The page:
PASCHAL TRIDUUM: Holy Thursday, Good Friday and Holy Saturday are the most solemn three days of Holy Week. Consider organizing a bus or van trip to Holy Week services, especially Good Friday devotions and the Holy Saturday food blessing.

FOOD BLESSING: The blessing of Easter food baskets on Holy Saturday is probably the most popular and best-known typically Polish Easter custom. This beautiful tradition easily catches on among Americans of non-Polish background simply because of its ritual beauty and symbolism. After the blessing, the faithful traditionally pray at Christ’s Tomb.

POLISH EASTER HYMNS: Listen to and/or learn to sing and play the best-loved Polish Easter hymns such as: “Wesoły nam dzień dziś nastał”, “”Zwycięzca śmierci”, “Chrystus zmartwychwstan jest”, “Otrzyjcie już łzy płaczący”, “Nie zna śmierci Pan żywota”, etc.  Print out the words off the Internet and distribute them to members of your family, club or parish for community singing.

MASS OF RESURRECTION: The sunrise mass on Easter morning begins with an outdoor Eucharistic procession that encircles the church three times. The beautiful old hymns, the church decked out in flowers and greenery and filled with parishioners in their holiday best, all contribute to the general spiritual uplift.

PARISH EASTER BREAKFAST: In places where many people have drifted away from the traditional Polish Easter breakfast or brunch in their homes, holding such a community Święcone in the parish social hall right after Easter Sunday Mass might generate interest. 

EASTER GRACE: Pobłogosław nas, Boże,  oraz to święcone, które spożywać będziemy na pamiątkę chwalebnego Zmartwychwstania Twego Syna, przez Jezusa Chrystusa Pana naszego. Amen. – Bless us o Lord and this hallowfare which we are about to consume in memory of Your Son’s glorious Resurrection, through Christ  our Lord. Amen.

SHARING EGGS:  After grace, the head of the household goes up to each standing or seated family member with a plate or platter of blessed egg wedges, which have been sprinkled with blessed salt & pepper. Everyone impales an egg wedge on their fork.  When all have been served, all intone “Wesołego Alleluja” more or less in unison, nodding to one another, and consume their eggs. Now the traditional Święcone may begin.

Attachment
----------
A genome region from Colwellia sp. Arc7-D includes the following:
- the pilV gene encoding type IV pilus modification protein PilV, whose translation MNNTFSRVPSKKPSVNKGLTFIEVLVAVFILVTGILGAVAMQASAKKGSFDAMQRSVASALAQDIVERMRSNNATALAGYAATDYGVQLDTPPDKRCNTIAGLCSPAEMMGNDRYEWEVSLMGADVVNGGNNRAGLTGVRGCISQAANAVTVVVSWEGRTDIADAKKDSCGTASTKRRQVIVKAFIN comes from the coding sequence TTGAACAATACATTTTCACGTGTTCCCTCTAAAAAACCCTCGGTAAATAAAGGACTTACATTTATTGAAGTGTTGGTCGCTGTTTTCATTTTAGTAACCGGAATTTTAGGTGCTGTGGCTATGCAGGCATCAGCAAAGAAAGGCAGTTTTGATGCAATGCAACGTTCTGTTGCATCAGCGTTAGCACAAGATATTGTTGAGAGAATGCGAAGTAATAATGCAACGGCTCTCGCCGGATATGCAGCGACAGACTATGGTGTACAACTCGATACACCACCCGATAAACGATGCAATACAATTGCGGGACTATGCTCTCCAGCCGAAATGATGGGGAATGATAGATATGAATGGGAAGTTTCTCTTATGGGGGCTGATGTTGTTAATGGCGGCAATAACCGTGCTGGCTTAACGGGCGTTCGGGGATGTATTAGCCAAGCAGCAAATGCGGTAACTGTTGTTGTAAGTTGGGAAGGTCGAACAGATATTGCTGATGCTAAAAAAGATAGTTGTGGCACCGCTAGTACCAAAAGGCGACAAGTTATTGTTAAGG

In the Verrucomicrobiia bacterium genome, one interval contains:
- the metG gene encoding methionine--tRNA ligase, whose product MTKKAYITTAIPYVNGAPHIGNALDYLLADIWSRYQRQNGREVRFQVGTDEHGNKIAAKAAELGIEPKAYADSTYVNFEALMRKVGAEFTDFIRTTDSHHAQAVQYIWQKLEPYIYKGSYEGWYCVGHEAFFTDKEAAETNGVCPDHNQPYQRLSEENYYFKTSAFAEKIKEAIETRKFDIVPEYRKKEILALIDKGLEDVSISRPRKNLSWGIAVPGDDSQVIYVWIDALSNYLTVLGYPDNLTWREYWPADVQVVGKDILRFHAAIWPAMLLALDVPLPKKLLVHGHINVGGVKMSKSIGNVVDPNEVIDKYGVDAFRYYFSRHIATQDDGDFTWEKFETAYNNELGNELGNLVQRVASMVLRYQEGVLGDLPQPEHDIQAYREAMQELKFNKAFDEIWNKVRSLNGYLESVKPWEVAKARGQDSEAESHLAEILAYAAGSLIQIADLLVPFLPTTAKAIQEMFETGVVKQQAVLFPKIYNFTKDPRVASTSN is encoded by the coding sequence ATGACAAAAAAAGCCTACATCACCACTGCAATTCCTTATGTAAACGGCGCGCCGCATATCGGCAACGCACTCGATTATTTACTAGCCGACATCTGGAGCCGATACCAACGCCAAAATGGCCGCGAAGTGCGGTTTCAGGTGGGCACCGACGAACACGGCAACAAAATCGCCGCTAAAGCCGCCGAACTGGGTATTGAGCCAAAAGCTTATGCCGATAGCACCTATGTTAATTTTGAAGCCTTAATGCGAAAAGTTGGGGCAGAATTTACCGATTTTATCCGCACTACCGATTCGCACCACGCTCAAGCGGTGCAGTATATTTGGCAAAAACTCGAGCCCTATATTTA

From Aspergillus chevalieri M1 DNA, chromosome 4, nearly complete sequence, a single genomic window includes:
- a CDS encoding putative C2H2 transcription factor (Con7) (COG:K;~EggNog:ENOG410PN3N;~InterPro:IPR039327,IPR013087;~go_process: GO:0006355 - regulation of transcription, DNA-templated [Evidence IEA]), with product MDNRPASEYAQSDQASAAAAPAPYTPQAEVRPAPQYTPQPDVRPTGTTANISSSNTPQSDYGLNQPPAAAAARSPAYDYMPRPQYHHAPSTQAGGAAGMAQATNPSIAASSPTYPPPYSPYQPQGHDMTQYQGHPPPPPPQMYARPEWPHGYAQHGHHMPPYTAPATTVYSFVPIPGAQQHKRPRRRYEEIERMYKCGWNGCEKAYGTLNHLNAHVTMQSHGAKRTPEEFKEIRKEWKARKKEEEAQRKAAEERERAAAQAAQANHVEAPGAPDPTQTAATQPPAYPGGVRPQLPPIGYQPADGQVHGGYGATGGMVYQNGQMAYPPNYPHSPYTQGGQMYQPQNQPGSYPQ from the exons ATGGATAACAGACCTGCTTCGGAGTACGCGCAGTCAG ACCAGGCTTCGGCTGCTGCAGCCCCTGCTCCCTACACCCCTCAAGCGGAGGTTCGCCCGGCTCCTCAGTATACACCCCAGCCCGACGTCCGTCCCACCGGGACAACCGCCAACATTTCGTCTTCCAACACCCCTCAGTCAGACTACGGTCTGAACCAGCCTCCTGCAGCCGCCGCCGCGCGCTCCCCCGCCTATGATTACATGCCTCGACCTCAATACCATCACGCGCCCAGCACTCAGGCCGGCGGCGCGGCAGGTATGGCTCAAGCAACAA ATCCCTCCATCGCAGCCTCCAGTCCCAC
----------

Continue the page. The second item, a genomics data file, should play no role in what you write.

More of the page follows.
DYNGUS DAY: Except for the drenching custom, Polish-American Dyngus Day could be called an  Easter Monday Święconka. It features traditional Polish Easter food and drink, music, dancing, the squirting custom and general merriment. Buffalo, New York is known as the Dyngus Day capital of America.

ŚWIĘCONKA: This purely Polish-American invention is an Easter party held some time during the week after Easter, usually at the weekend, at the parish hall or lodge clubrooms. Good Polish Easter food, good music and pleasant company make the Święconka an occasion the whole family can enjoy. Especially if some typical Polish Easter games are provided for the kiddies such as the egg roll and egg tap. (See below.)

EASTER RE-ENACTMENT: Polish Easter customs including the food blessing, Easter Monday drenching and house-to-house trick-or-treating can be re-enacted on stage by a folk-dance group as a separate event or part of Dyngus Day or Święconka festivities. It can also be staged at a parish Easter Sunday breakfast.

POLISH EASTER GAMES: The two best-known Polish Easter games are the egg-roll and the egg-tap. In the egg-roll, contestants place their eggs at the top of a natural incline (hill or mound) or a plank and release them at a given signal. The egg the rolls the farthest is the winner. In the egg-tap a contestant taps his/her hard-cooked egg against that of a rival. The holder of the egg that does not crack wins.